Why write, when there is film?

Steve Harrison

Well-Known Member
Dec 9, 2014
Sydney, Australia
Since the basis and essence of history is inquiry (istoria, Gr.), I don't see many movies doing much actual history. They just have stories set in the past. That's fine, but it ain't history.
This reminded me of a terrific and very entertaining book by George MacDonald Fraser (of Flashman fame), The Hollywood History of the World, which argues that movie versions of history are not always as inaccurate as people think.


paranoid marvin

Run VT Erroll!
Mar 9, 2007
Sometimes the film is better than the book, but (far) more often the book is better than the film. It happens so often that after having read a book the film adaptation is a disappointment. Sometimes the book differs from the film in a positive way, sometimes not so much. This is often not to make the storyline better, but more because of the fact that it has to fit into a 2 hour slot. Sometimes the movie helps to fill in the gaps; LOTR and the Hobbit weren't great movie adaptations, but the depictions of the cities and important places of Middle-Earth were to my mind perfect. Minas Tirith, Rivendell, The Shire, Moria - all of these places were just as I had imagined them to be as described and illustrated in the books. But to see them on film was amazing.

In all honesty I would say that there is more likely to be a divergence of appearance in the watching of movies rather than the reading of novels. Whereas in the novels we often know the inner-most thoughts of many of the characters, in the movies we often have to guess at what they might be. Also the movie provides lots of images and audio along with a screenful of information all at the same time from which the viewer cannot possibly take it all in. It is often down to the viewer to choose what to focus on and to try to interpret this. Novels are much more linear with only one thing for the reader to concentrate on. This is not to say that movies are better than books (far from it) but I think there is a bigger divergence in opinion as to the interpretation of what was watched.

Which I think is why there are a number of movies that initially got a poor reception that went on to become cinema classics and gain a cult following. This seems to happen far less with novels.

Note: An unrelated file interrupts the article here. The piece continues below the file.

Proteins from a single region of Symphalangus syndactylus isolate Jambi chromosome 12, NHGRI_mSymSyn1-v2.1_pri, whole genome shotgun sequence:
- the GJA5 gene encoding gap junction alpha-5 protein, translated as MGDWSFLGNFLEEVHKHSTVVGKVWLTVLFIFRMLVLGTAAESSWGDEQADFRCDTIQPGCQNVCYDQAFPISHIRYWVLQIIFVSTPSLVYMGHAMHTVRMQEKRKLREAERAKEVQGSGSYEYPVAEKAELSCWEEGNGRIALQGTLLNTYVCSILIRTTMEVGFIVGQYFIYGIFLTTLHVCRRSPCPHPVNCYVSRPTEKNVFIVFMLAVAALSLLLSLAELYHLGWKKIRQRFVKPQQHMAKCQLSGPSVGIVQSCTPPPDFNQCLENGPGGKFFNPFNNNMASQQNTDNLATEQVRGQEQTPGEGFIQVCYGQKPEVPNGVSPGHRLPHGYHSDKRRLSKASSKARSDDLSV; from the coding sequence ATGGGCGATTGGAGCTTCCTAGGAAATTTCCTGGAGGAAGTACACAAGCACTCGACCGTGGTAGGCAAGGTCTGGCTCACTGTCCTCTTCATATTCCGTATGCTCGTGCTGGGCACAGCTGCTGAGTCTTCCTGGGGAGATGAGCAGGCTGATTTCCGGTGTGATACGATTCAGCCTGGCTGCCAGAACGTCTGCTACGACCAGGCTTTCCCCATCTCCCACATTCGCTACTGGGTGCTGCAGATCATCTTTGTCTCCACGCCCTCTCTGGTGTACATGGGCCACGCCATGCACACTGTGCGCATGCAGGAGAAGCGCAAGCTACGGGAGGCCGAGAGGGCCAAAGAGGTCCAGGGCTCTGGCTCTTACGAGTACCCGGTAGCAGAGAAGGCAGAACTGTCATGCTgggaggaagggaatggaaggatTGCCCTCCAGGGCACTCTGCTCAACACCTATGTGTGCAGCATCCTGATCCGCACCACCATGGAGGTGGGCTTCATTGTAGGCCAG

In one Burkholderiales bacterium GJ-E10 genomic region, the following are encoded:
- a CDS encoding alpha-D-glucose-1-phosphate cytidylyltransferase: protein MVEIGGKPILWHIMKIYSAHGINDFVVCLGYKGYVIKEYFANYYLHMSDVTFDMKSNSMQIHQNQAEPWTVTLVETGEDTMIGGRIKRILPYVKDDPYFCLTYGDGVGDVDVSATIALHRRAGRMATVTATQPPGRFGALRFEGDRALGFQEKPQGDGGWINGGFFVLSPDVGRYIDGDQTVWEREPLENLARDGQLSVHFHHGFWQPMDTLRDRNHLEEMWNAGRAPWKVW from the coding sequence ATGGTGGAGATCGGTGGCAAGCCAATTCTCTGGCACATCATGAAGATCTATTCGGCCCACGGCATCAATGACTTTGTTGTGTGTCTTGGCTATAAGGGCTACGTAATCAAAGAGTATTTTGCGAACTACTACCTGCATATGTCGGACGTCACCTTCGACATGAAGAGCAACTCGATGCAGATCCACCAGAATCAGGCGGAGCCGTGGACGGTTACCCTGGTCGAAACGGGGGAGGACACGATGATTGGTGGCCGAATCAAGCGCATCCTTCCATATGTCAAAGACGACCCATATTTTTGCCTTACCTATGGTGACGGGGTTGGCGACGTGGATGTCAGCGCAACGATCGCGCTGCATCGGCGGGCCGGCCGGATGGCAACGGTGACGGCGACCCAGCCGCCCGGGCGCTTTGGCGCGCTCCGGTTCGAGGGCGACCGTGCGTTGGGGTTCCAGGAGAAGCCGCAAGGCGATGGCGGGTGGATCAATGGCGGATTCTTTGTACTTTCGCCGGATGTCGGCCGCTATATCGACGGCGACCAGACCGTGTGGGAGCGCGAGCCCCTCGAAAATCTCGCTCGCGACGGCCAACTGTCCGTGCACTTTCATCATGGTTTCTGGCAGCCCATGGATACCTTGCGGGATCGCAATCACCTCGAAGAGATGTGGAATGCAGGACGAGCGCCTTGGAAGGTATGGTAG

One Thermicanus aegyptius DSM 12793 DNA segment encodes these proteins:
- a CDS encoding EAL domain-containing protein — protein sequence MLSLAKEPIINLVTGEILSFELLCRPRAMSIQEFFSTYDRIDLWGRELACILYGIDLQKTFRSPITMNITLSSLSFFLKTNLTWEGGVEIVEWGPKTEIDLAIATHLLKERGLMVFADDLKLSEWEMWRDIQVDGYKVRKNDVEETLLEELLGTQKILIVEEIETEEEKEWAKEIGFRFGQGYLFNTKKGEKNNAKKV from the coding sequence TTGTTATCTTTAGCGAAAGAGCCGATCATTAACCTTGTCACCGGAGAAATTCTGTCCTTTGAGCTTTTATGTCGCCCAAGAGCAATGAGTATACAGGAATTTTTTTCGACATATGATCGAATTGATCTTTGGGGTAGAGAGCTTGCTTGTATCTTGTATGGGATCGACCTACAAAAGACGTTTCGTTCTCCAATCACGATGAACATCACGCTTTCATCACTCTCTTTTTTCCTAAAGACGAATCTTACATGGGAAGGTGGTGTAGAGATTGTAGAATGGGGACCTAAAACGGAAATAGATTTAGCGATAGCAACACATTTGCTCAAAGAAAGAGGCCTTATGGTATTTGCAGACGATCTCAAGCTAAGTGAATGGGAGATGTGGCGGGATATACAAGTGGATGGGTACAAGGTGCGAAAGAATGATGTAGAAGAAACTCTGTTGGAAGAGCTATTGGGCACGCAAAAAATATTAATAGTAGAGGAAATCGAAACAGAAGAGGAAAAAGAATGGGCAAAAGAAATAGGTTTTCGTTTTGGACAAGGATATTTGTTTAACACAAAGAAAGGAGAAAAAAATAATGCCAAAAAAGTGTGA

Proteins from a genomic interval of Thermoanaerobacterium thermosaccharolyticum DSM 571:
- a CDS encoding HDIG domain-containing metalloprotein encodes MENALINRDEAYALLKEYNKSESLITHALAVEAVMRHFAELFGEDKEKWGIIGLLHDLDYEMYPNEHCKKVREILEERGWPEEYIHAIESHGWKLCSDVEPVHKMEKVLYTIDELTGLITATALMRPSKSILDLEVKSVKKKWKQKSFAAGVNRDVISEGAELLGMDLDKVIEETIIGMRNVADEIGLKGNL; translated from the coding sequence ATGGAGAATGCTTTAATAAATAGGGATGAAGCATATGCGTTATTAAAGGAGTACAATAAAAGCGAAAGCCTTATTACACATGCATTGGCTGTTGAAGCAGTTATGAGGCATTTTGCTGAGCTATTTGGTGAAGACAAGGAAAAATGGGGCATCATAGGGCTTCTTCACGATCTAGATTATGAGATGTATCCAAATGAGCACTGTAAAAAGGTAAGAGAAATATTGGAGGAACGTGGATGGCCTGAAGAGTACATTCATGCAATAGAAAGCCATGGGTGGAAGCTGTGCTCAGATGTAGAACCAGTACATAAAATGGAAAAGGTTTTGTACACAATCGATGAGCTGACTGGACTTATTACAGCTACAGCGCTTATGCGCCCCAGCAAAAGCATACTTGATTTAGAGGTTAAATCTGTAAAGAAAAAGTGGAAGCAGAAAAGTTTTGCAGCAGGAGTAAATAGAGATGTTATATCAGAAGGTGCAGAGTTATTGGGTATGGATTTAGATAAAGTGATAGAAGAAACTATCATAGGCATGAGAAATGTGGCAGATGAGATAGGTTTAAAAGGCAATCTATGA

Toby Frost

Well-Known Member
Jan 22, 2008
The most obvious answer for me would be that it's much cheaper to write a book than make a film, and you have to rely less on other people so there's less to go wrong (in theory).

I think film and novels are completely different things. A film delivers visuals and speed, while a novel can do depth and insight. Every year or two, someone arrives here with plans to write a novel, but only references films in connection to it. I always think "That's not going to work". I don't think you should write a novel solely because you can't make a film of your idea. There has to be more.

Films have also become much more risk-averse, as budgets have grown, and franchises with fairly predictable storylines have become the norm, which isn't very good for more imaginative writers. I recently realised that the things I've liked about the Marvel films have been the things that break the "rules" of the subgenre. A film like Captain America: The Winter Soldier can contain loads of interesting ideas - but sooner or later it has to default to the safe option of big special effects and magic people punching one another without anyone at serious risk of death, because fundamentally that's what the industry requires. A book doesn't have to do that and, provided that it's consistent, it can go to a lot of different places.

And then you get "imagination-heavy" books like Titus Groan or Dune, where part of the pleasure of reading is imagining the places depicted, and a film has to work very hard to show anything as good - and may then still disappoint in terms of the decisions that the designers make.